David Dickinson is keeping a nervous eye on bills coming out of Sacramento these days.

As the executive responsible for much of the day-to-day operations at Delta Scientific Corp., a Palmdale maker of vehicle barricades, Dickinson is well aware of how laws in Sacramento affect his bottom line.

And news of bills that would raise workers' compensation benefits, grant employees paid sick leave and lengthen the statute of limitations on lawsuits filed against employers has caused him even more concern.

These are just some of the 34 bills that the California Chamber of Commerce last week targeted in its annual "job killer" list of bills regarded as onerous to business. That's up substantially from last year's initial list of 23 bills.

"These bills increase our costs," said Dickinson, whose barricades are installed at government embassies and other sensitive sites. "We do business across the globe and bills like these make us less competitive on a global basis."

With the state facing a huge budget deficit estimated at nearly $16 billion next year, state lawmakers are eyeing a host of taxes and fees on business, several of which have made the chamber's "job killer" list. Generating the most headlines has been a pair of bills by Assemblyman Charles Calderon, D-Montebello, that would impose taxes on transactions of goods and services conducted over the Internet.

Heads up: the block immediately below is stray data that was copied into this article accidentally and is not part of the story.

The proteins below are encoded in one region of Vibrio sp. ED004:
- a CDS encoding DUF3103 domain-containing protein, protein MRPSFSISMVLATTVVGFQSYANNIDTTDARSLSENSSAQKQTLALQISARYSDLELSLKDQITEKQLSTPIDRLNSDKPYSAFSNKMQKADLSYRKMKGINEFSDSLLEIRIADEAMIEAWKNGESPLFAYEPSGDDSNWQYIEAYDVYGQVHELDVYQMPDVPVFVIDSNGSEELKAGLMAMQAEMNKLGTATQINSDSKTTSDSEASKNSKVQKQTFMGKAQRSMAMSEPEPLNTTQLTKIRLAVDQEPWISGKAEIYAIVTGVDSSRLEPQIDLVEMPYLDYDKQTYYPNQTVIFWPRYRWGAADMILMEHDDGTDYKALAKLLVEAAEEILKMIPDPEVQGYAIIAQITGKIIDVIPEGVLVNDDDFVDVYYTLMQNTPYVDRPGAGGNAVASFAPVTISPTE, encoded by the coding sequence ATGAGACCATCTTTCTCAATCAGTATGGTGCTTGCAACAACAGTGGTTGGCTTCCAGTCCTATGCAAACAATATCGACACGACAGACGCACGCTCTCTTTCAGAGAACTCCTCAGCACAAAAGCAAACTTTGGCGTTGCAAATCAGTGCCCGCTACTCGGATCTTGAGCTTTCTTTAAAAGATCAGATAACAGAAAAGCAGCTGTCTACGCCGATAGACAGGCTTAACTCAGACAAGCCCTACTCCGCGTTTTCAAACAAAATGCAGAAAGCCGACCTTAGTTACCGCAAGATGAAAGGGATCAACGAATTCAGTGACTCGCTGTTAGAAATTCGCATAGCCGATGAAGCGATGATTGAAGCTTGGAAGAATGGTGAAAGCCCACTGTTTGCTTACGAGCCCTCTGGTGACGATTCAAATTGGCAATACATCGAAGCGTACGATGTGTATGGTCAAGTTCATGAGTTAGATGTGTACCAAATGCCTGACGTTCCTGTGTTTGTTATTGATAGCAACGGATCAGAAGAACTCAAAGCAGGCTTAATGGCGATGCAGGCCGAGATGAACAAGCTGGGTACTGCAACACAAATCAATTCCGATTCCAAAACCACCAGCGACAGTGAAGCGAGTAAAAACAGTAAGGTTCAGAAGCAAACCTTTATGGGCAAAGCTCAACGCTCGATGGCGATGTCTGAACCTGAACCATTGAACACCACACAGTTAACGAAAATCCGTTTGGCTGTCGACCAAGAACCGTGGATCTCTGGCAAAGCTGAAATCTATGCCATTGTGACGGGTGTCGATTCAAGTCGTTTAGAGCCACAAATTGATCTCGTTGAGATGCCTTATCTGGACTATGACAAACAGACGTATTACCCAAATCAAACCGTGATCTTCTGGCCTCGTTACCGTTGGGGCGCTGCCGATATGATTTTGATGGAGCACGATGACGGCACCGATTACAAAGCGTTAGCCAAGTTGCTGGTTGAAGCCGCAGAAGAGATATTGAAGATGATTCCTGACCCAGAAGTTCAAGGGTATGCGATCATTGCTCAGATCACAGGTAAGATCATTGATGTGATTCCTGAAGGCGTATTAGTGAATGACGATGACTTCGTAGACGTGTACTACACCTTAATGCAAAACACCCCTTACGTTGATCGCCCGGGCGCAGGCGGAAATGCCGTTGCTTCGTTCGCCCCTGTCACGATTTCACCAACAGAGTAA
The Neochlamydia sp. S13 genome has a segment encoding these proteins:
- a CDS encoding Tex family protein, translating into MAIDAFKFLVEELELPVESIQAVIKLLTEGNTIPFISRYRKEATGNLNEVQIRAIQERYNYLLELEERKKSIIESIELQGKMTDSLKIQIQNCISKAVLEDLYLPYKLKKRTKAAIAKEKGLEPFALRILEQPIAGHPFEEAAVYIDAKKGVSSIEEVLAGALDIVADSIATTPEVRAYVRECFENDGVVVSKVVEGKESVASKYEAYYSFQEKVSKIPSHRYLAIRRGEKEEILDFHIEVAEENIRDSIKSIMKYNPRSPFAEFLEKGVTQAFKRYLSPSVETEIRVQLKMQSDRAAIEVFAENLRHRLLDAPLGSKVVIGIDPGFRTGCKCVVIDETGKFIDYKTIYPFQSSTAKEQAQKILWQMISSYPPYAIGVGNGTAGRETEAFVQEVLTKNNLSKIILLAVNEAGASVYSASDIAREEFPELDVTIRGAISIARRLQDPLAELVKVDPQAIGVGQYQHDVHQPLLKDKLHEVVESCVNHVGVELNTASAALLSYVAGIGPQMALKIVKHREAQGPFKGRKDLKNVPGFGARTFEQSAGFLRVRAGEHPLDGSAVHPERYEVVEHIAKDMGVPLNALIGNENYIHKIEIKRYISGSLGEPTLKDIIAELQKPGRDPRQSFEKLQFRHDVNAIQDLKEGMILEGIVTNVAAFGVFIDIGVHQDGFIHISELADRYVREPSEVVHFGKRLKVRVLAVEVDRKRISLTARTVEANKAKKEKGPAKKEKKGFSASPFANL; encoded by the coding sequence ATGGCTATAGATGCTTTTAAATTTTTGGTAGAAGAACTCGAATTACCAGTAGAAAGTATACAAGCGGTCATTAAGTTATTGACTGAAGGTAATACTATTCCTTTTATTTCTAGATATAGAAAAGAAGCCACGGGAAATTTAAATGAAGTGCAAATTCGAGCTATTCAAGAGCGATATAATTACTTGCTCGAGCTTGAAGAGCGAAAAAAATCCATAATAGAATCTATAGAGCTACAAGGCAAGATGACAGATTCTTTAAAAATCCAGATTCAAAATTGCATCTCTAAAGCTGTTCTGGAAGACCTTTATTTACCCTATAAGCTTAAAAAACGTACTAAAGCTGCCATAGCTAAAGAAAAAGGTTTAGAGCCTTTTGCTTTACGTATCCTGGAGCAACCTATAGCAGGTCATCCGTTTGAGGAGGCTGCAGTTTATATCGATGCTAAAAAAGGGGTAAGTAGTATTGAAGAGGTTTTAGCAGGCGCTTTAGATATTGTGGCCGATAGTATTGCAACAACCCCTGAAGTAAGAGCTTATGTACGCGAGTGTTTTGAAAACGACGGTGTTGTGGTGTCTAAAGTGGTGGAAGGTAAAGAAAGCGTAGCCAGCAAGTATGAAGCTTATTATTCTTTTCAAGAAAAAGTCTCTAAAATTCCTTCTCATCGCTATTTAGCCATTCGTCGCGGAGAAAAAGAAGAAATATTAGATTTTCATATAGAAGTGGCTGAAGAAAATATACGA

Two other bills would raise personal income tax rates on high income earners. While this would seem to target wealthy individuals or families, business lobbyists point out that a lot of sole proprietors, partnerships, s-corporations and other entities report their revenues as personal income for the owners. So any new taxes end up as taxes on small businesses, many of which are struggling in the economic slowdown.

The remainder of bills on the chamber's job killer list targets a huge swath of economic activity in the state, including development and commercial properties, oil companies and electric utilities, the banking sector and logistics companies.

"There's a general theme to some of the legislation this year, of going after the industries that have money," said Marc Burgat, the chamber's vice president of government relations. "It all goes back to this huge budget deficit we're facing, $24 billion over two years."

Governor's veto?

If some of these bills actually become law, Dickinson said that will prompt him to step up his research on moving the business to other states, like Texas or Nevada.

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